Gorbusha’s lifetime doesn’t exceed more than 1,5 years. On the second year almost all the fish become pubescent. It runs for spawning in summer and autumn. In Kamchatka this happens in July-August, in the South Kuril’skiye Islands – in June-September.
   Unlike other salmons’ spawning areas those of the humpback are located closer to the river mouth thus resulting in a shorter migration way. Pink salmon chooses pebble sandy shoals with steady (approx. 0,2 – 1,0 meters per second) flow and some 0,2 to 1,0 meters deep.
   This species has a great industrial/market value. It is harvested at sea in the pre-estuary areas with stationary nets and in the lower parts of riverbeds with purse- and drift-nets. But pinky is not much popular with the local sportsmen for it almost doesn’t react to various types of bait on its run to spawn sites. Though right there, in the spawning grounds, it attacks bait rather actively. Such reaction may ostensibly be initiated by the instinct of progeny protection from predators. Sport fishing gear – spinnings or fly-fishings. Types of bait used: spinning spoon-baits, green-flies (wet).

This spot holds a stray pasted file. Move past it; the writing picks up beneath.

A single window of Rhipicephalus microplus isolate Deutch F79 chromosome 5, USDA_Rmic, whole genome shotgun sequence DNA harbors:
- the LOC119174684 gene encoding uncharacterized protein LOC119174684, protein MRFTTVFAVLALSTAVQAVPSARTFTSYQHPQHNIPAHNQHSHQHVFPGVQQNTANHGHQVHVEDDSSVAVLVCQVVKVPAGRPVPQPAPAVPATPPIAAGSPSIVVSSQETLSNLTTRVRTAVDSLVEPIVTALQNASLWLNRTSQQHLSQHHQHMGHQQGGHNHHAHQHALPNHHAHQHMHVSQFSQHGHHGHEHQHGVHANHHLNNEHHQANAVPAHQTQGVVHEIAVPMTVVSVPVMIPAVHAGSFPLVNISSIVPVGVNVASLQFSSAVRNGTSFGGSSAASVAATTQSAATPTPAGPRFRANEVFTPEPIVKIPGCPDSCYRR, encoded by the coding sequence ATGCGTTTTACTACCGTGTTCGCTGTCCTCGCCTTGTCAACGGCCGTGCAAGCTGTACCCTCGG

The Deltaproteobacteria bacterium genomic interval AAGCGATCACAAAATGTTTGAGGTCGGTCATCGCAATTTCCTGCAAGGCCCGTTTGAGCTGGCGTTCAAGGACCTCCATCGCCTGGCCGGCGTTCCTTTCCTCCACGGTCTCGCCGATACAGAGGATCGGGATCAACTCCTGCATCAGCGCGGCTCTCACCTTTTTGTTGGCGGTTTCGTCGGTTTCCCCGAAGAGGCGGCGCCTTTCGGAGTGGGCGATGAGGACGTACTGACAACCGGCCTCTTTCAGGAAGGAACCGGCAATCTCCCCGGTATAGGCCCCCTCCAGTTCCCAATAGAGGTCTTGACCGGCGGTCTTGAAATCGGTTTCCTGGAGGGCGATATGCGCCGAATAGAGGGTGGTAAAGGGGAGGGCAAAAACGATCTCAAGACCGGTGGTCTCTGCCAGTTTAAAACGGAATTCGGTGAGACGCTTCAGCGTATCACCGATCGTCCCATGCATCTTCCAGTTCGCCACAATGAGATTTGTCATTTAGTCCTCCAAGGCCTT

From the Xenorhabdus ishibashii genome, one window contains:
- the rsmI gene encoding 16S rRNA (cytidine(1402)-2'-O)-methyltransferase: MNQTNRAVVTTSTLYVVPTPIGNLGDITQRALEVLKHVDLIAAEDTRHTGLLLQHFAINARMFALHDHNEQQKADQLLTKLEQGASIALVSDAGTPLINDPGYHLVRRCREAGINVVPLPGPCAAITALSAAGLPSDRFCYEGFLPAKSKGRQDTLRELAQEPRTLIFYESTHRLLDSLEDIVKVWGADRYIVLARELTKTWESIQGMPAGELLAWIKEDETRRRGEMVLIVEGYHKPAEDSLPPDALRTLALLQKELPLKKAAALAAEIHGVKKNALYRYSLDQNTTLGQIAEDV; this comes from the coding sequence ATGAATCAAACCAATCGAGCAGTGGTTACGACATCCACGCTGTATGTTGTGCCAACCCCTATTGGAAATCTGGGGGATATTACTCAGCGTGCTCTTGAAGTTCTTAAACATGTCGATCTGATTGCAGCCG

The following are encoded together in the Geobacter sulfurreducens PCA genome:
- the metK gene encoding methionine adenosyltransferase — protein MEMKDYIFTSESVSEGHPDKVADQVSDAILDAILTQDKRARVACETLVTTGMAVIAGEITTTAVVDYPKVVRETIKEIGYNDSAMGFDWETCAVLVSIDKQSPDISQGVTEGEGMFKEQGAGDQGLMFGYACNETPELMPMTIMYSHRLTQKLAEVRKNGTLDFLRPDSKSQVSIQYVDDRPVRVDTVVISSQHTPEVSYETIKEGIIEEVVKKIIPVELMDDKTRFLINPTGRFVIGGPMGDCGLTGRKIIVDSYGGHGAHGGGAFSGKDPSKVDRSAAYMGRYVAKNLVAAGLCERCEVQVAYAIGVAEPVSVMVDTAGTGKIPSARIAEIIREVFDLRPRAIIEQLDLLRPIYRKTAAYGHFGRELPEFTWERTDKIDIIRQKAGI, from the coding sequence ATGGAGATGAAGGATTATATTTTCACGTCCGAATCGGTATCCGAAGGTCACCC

CHUM  (DOG)  SALMON  (Oncorhynchus keta)
   The second in number of all the far-eastern salmons. Much widely spread over the northern part of the Pacific from California to Korea and Honshu, Japan. Along the Asian coast may be spotted from the Korean peninsula northwards up to the Lena rivermouth.
   In general, keta migrates for spawning at the age of four and later. Three-years-old species and those ones older than six are rarely indicated. Chum’s most dense concentrations within Asian waters are located in the Amur river, on the coast of the Sea of Okhotsk, along the western coast of Kamchatka and in the Korfo-Karaginsky rayon. All through its population area chum is presented in two forms: the summer and the autumn which differ in qualitative and ecological peculiarities. The autumn form is larger in size, heavier in weight, is more productive and grows faster.
   Chum which migrates to the rivers of Kamchatka has average length of 52 to 81 cm and weighs from 1,7 to 5,4 kgs.